Philip Davies MP: Male primogeniture rule in the House of Lords must go
A centuries-old rule barring daughters from becoming hereditary Peers has no place in today’s Parliament. It must be scrapped in the name of equality, writes Philip Davies MP
It is now widely accepted that discrimination on the grounds of sex is morally wrong as well as unlawful. It would be wise, then, for the Government to heed Penny Mordaunt’s recent call to bring an end to male primogeniture. As a nation we pride ourselves on fairness and equality, and indeed we encourage other countries to treat girls and boys equally. To do this with credibility we must be capable of withstanding scrutiny, so it is a matter of national shame that we still allow discrimination against daughters through male primogeniture.
Let us be clear. This is solely because they are girls. As Government minister Vicky Ford MP has said, “Girls and boys, women and men are equal. It is completely unacceptable for there to be any area of UK law where one sex is preferred to the other. This has to change.”
One of the consequences of male primogeniture is that those women who are the daughters of hereditary Peers (with exception) are ineligible to stand in the by-elections held for the 92 hereditary seats in the House of Lords.
Another Government minister, Helen Whately MP, sums this up: “Daughters of hereditary Peers can’t stand for election to the House of Lords just because they are women – it’s a hangover from another era. Parliament has many wonderful traditions, but passing titles down the male line is outdated and discriminates against women.”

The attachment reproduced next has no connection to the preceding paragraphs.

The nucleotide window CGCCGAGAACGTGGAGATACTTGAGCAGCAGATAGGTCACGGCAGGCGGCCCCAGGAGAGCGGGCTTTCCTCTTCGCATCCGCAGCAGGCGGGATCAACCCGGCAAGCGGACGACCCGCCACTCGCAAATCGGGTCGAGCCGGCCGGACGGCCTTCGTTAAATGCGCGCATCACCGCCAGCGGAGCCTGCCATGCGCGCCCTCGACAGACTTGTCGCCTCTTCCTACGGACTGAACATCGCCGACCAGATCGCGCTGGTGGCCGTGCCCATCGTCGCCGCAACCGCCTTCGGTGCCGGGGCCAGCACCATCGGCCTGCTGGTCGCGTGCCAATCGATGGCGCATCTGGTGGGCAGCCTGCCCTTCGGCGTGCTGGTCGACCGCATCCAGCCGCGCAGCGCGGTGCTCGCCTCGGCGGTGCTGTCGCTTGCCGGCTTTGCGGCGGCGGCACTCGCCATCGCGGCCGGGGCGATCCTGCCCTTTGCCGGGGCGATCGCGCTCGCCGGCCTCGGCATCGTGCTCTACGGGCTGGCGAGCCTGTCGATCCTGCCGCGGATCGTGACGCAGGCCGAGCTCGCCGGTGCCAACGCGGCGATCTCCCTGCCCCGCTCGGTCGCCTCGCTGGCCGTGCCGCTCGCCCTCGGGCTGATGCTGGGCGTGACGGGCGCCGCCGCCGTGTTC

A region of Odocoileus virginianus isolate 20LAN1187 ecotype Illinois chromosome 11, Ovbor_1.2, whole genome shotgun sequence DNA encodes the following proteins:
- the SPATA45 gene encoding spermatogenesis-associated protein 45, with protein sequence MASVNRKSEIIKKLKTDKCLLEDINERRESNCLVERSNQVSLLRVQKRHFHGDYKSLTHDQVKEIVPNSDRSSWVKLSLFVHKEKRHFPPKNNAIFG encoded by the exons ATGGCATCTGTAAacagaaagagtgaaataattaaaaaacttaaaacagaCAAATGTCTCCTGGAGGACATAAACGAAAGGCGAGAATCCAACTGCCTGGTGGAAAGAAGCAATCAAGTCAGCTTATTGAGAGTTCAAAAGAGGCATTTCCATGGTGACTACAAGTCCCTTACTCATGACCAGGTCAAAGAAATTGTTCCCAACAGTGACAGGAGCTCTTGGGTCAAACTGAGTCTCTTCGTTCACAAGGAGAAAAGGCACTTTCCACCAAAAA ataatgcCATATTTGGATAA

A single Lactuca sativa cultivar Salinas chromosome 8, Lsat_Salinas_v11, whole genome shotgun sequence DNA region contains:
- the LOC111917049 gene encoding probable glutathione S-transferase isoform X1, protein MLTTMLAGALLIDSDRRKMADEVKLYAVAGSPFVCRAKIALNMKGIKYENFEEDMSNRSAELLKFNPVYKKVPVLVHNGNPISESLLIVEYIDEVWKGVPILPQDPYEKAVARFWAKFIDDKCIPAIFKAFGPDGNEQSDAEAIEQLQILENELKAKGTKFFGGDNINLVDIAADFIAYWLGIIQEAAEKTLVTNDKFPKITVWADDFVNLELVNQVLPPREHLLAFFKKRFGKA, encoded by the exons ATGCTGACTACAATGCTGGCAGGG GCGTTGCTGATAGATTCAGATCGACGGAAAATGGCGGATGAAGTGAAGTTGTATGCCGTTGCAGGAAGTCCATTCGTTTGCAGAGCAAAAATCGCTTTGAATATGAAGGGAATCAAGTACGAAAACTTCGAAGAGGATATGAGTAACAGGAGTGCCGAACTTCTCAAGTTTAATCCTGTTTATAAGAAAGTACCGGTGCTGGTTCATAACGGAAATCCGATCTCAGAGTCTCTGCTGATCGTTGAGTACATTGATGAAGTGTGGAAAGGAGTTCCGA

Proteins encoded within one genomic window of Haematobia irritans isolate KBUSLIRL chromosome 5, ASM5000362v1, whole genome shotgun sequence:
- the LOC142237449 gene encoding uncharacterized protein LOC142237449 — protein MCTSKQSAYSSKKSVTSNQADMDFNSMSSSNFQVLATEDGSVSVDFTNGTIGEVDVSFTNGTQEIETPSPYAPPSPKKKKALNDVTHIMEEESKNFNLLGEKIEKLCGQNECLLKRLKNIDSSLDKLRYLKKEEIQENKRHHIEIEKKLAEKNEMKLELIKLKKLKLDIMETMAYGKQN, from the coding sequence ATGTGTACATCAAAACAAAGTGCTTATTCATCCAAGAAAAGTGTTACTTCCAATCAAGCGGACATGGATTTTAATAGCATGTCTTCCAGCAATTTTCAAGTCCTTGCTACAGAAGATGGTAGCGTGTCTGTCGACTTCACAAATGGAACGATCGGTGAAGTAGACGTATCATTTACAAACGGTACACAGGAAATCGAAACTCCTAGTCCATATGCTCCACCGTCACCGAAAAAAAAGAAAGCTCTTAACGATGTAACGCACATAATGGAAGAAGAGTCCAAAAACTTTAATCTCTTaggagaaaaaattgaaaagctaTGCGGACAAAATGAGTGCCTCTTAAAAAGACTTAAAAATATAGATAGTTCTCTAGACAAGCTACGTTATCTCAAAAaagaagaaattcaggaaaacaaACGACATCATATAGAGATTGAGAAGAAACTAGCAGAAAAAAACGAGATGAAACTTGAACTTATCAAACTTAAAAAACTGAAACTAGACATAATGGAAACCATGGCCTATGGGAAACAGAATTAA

“We cannot let this archaic discrimination against women continue hiding in the skirts of history”
To support this campaign does not mean endorsing the peerage, the hereditary by-elections or the 92 hereditary seats. It is to insist that while these by-elections and seats legally exist, they must allow for the participation of, not discriminate against, women. Parliament always claims to promote women’s rights, but this is a corner of our national life which has been overlooked, leaving women to be disregarded entirely in favour of men.
I agree with Baroness Goudie that “we cannot let this archaic discrimination [against] women continue hiding in the skirts of history”.
Baroness Deech asked the Government on 6 June 2019 what it proposes to do about allowing women to stand in the by-elections. When Lord Young of Cookham replied for the Government, he made the point that allowing women to take part would have no meaningful effect on the gender balance of the Lords. Yet this argument was not deployed against the Lords Spiritual (Women) Act which enables female bishops to take their seats.
This campaign is a plain call to end gender discrimination within the House. Some 49 of the hereditary peers in the House of Lords, more than half of the total number, have elder daughters, only daughters, or sisters who are unable to inherit and therefore to participate – in the same political process that they themselves are part of – on the same basis as the men. If this were happening elsewhere in society, we would not have allowed it to continue. The hypocrisy of Parliament continuing to legislate on sex discrimination while daughters are not equal to sons within its own walls is staggering. Lord Lisvane has commented that “this is a long overdue reform which cannot come too soon”.
Legislation to end male primogeniture would not only send a very powerful message, it would end a blatant discrimination in the law. As I said when introducing a bill on this issue, I stand up where there is an injustice, and where people are treated unfairly for no other reason than their sex, it seems to me that is indefensible. The time for change has come.
Philip Davies is Conservative MP for Shipley
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